A number of regional communities across Australia have a long and divisive history with energy generation. One of these communities is Gloucester, a small town in the Mid Coast region of New South Wales.
In 2019 Gloucester made headlines after community members fought to win a landmark case in the New South Wales Land and Environment Court, which rejected the application for an open cut coal mine near the town on environmental grounds.
I know the issue well, having spent the first 18 years of my life in Gloucester I am all too familiar with the community disconnect around mining. Issues like jobs futures, tourism, the environment and the economy dominated local discussions, and it wasn't pretty.
In this week's episode of Voice of Real Australia's podcast, I talk to people in Gloucester fed up with the antagonistic nature of the debate and learn how a group of local residents took renewable power into their own hands.
Diane Montague is one of these residents and she says the years spent fighting the coal mine left her drained.
"When I came to Gloucester, there was talk of a mining company. I ran the group that was against them establishing a new mine for about eight years. It was exhausting. It was dividing, it was demoralising."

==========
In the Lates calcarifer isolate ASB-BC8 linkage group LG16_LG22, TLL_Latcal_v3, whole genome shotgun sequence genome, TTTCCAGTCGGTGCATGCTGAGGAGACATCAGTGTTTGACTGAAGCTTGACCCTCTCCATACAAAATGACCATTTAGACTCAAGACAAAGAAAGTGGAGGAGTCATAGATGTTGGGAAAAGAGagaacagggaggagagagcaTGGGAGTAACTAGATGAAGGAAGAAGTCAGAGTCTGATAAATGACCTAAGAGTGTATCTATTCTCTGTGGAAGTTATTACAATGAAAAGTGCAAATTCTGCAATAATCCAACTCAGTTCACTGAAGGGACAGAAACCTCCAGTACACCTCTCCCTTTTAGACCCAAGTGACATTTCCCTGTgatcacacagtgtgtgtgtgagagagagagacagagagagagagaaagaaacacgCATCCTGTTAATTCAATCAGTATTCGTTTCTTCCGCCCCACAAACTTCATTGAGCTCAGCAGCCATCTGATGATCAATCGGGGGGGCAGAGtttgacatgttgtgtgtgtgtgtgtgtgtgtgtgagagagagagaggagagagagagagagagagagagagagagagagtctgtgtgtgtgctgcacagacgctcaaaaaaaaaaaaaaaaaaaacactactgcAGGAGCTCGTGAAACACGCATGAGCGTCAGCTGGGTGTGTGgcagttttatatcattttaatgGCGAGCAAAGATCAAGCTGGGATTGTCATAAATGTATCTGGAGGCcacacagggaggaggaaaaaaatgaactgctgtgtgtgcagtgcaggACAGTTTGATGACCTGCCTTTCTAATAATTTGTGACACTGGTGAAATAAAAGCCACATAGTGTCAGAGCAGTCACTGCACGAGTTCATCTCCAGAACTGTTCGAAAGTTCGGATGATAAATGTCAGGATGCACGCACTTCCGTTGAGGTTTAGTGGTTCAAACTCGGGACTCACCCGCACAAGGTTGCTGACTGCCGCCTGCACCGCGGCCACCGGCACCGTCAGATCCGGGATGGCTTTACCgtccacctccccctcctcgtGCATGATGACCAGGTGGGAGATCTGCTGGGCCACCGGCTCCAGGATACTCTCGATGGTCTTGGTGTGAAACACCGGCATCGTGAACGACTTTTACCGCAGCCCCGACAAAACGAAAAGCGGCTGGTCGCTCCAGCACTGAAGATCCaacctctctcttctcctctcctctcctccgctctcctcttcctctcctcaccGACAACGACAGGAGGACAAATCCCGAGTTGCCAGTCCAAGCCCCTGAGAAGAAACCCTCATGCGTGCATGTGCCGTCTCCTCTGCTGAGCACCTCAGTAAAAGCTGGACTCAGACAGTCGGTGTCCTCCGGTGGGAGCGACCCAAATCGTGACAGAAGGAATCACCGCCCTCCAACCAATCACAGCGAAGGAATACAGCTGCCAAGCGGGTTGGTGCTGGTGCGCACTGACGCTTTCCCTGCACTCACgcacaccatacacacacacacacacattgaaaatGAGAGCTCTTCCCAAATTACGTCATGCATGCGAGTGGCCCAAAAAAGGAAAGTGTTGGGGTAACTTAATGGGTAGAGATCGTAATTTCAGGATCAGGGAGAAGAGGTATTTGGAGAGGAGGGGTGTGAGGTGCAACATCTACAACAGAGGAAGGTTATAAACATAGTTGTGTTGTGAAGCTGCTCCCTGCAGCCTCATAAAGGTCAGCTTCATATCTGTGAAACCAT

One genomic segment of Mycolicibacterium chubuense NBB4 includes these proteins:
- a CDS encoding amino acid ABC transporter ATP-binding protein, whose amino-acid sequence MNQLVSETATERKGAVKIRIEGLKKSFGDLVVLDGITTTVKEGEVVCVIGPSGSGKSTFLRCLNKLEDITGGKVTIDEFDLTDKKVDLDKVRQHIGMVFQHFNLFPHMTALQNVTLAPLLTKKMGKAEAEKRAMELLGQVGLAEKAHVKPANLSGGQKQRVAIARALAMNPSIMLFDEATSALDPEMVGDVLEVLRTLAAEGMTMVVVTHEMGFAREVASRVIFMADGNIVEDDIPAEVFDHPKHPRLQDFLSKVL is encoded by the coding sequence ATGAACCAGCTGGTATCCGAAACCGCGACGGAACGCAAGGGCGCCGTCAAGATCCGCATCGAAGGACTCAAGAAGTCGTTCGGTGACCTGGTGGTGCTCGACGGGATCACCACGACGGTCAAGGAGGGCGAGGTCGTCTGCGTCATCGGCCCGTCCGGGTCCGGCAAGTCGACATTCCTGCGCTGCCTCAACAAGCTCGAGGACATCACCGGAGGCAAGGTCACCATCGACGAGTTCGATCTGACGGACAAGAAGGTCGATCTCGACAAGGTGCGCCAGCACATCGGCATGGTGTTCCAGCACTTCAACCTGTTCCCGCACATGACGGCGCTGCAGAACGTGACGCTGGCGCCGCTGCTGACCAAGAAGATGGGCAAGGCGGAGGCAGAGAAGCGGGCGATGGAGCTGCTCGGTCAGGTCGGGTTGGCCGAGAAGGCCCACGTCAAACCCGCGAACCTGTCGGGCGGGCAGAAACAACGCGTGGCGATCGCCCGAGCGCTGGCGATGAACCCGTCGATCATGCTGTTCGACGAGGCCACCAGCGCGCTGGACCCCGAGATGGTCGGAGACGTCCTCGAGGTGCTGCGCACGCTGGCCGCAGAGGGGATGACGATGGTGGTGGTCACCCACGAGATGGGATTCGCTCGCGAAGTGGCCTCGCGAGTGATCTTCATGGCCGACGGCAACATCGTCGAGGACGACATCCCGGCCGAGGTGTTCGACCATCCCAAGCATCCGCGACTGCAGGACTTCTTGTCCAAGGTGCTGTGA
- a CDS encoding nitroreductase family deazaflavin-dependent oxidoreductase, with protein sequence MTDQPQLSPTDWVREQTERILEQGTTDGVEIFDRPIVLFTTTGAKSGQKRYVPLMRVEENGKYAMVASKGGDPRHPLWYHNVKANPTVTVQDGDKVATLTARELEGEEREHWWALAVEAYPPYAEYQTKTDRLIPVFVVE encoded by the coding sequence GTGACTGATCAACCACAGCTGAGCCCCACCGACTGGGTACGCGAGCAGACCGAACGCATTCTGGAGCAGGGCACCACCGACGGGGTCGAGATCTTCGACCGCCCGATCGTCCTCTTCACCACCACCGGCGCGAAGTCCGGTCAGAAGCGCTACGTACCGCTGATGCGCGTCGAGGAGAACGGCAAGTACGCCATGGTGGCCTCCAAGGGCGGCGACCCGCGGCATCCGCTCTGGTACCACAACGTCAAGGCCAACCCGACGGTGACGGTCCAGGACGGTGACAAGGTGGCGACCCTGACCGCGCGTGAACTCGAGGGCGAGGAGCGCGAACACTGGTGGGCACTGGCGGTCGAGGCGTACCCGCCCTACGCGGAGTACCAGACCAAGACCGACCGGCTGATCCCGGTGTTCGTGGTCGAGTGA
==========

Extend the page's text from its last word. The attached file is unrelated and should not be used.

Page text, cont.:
Energise Gloucester was established in 2016 and is focused on alternative energy, which is provided with and for the community. They're in the process of building a 500-kilowatt solar farm to produce clean, cheap electricity that keeps the profits local.
Projects like the one in Gloucester are popping up all over the country.
In Denmark, Western Australia, the locals have funded a small wind farm, similarly, outside Daylesford, Victoria, the community have purchased three turbines, and volunteers in Yackandandah aim to make their town 100 per cent renewable by next year.
Ms Montague believes that projects like this are so important because they are community lead projects with community-based outcomes.
"Community energy is such a wonderful thing because it's a local thing. It's not a big company coming in and taking all the money somewhere else," she says.
Being from Gloucester, I see the positive impact a project like this can have. Not because of its sustainability or economics, but because it's a chance for the community to come together.
Having a project that can benefit the local residents in such a number of ways, I believe, will go a long way toward healing old wounds.
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